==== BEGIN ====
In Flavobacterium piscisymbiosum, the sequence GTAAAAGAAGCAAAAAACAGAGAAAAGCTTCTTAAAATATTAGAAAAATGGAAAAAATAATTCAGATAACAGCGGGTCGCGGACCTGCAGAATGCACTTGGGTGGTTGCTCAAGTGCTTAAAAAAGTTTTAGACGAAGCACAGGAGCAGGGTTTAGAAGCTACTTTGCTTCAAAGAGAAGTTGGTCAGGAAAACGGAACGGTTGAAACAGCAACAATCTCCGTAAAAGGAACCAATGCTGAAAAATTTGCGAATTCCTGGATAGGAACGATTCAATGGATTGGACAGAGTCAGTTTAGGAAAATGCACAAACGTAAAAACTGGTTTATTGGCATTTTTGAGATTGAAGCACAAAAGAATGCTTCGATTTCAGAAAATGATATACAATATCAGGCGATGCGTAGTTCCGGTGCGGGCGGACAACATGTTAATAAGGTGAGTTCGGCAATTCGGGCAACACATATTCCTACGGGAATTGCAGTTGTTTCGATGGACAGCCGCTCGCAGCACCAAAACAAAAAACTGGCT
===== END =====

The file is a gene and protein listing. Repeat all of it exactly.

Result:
In Flavobacterium piscisymbiosum, the sequence GTAAAAGAAGCAAAAAACAGAGAAAAGCTTCTTAAAATATTAGAAAAATGGAAAAAATAATTCAGATAACAGCGGGTCGCGGACCTGCAGAATGCACTTGGGTGGTTGCTCAAGTGCTTAAAAAAGTTTTAGACGAAGCACAGGAGCAGGGTTTAGAAGCTACTTTGCTTCAAAGAGAAGTTGGTCAGGAAAACGGAACGGTTGAAACAGCAACAATCTCCGTAAAAGGAACCAATGCTGAAAAATTTGCGAATTCCTGGATAGGAACGATTCAATGGATTGGACAGAGTCAGTTTAGGAAAATGCACAAACGTAAAAACTGGTTTATTGGCATTTTTGAGATTGAAGCACAAAAGAATGCTTCGATTTCAGAAAATGATATACAATATCAGGCGATGCGTAGTTCCGGTGCGGGCGGACAACATGTTAATAAGGTGAGTTCGGCAATTCGGGCAACACATATTCCTACGGGAATTGCAGTTGTTTCGATGGACAGCCGCTCGCAGCACCAAAACAAAAAACTGGCT